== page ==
One Tweet Sums Up What It’s Like To Be A Woman In A Powerful Position
It’s one of the worst things you can say to a woman
“Smile.” It’s one of the most demeaning catcalls a woman can hear while walking down the street, simply trying to go about her day.
Recently, this catcall wasn’t delivered on the street to an unassuming stranger, but directed at Hillary Clinton via a tweet by Reince Priebus, the chairman of the Republican National Committee. In the tweet, Priebus accuses Clinton of being “angry and defensive” during the Commander-in-Chief Forum held on NBC News Wednesday night. Apparently, Clinton’s proposed strategies for defeating ISIS didn’t matter as much as the fact that she wasn’t smiling while addressing them.
On the other side of the spectrum, Donald Trump has used expletives while outlining his plan for defeating ISIS, saying at one rally in Iowa, “I would bomb the shit out of ‘em.” Somehow, shouting aggressive and unintelligible slurs counts as respectable presidential behavior, but having a stern expression while discussing terrorism does not.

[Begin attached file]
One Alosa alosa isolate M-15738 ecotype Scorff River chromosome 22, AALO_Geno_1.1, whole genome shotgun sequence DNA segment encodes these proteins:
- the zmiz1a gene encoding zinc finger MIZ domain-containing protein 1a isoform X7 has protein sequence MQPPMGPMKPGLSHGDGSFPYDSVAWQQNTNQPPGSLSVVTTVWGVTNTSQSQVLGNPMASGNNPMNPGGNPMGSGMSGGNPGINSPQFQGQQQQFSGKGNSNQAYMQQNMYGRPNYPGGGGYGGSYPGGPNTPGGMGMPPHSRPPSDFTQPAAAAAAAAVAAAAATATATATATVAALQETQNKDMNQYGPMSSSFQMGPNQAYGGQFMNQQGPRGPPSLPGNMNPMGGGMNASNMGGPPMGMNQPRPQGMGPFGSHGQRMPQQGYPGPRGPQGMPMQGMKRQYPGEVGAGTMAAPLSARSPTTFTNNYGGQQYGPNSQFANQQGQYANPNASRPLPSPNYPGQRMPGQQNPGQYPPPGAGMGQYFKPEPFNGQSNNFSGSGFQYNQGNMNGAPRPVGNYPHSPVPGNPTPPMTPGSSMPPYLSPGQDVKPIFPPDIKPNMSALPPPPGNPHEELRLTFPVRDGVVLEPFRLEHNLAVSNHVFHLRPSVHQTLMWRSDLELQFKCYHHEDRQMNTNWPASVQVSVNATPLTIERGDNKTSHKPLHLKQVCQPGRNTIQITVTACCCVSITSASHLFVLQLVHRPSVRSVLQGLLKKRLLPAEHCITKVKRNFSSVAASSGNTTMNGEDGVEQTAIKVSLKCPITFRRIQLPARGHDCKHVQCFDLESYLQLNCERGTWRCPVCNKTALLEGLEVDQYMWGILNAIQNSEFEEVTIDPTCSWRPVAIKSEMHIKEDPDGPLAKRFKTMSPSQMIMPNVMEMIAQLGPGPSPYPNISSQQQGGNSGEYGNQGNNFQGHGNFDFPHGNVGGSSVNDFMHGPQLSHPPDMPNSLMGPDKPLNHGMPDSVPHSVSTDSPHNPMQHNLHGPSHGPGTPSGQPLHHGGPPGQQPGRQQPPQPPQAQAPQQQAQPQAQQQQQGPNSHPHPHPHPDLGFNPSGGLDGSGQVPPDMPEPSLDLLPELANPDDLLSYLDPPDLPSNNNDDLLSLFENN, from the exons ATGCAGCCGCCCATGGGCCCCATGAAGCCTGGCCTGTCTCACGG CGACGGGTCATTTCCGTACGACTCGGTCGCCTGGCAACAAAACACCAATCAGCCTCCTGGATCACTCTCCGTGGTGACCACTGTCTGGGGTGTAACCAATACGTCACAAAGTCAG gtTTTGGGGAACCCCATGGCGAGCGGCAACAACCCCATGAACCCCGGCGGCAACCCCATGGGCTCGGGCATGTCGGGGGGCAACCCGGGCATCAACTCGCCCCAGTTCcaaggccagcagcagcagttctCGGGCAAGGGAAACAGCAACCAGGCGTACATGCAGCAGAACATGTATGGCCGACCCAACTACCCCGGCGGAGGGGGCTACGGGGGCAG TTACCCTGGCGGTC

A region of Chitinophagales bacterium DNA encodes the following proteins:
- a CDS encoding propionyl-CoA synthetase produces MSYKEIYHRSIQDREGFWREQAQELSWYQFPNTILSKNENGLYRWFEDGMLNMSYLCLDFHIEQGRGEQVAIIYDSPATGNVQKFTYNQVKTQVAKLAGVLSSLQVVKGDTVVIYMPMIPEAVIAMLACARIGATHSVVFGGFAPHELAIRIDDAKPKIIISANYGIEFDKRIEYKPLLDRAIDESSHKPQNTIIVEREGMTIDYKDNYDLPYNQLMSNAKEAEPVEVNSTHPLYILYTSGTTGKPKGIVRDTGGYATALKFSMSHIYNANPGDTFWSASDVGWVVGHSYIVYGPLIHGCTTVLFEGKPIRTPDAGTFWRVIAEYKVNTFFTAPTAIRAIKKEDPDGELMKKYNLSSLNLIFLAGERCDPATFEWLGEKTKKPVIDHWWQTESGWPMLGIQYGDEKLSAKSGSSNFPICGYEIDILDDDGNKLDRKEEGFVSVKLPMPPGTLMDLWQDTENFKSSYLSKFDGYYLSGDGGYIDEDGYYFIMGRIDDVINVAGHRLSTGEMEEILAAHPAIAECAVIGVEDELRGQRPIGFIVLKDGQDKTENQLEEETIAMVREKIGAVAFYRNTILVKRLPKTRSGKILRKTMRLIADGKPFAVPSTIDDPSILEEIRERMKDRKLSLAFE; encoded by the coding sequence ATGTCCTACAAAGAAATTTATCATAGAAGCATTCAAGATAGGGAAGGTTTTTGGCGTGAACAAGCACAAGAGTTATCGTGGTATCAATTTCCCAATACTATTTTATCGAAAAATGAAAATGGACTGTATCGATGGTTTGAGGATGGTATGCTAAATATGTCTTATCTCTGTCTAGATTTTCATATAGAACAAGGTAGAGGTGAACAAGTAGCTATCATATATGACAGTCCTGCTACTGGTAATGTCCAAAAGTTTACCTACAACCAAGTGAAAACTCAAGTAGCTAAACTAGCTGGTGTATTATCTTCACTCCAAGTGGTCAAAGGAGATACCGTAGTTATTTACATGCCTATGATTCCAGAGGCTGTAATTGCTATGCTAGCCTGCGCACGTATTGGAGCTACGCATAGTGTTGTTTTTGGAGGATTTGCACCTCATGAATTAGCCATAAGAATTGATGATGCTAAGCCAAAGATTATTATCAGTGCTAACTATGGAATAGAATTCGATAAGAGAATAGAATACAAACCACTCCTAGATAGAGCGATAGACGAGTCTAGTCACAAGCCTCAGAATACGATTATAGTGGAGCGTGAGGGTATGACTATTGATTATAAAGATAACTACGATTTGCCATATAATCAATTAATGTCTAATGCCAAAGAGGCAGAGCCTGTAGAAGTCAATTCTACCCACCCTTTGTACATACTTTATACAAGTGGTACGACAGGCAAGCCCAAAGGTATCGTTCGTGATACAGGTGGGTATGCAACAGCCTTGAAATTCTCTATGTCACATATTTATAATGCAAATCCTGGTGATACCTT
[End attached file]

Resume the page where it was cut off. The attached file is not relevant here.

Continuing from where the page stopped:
While it’s certainly problematic to expect a presidential candidate to discuss ISIS with gleeful enthusiasm, the bigger issue is that Priebus expects Clinton to smile but does not expect the same of her male counterparts. Unfortunately, this would not be the first time Clinton has faced this sexist double standard. A video posted last month rounded up the countless sexist comments lobbed at Clinton, exposing 40 years of sexism in just three minutes.
In a time when women are earning more college degrees than men and dominating in just about every professional field, it’s disheartening that we still expect women in power to exude strength and exercise a firm command while simultaneously embodying a non-threatening, feminine exterior. Illustrator Sarah Cooper recently published a satirical comic series to her blog called “9 Non-Threatening Leadership Strategies for Women” that pokes fun at the impossible balance women are expected to strike in the workplace.
Which begs the question: If we held male leaders to the same standards as powerful women, how many men would be left in positions of power?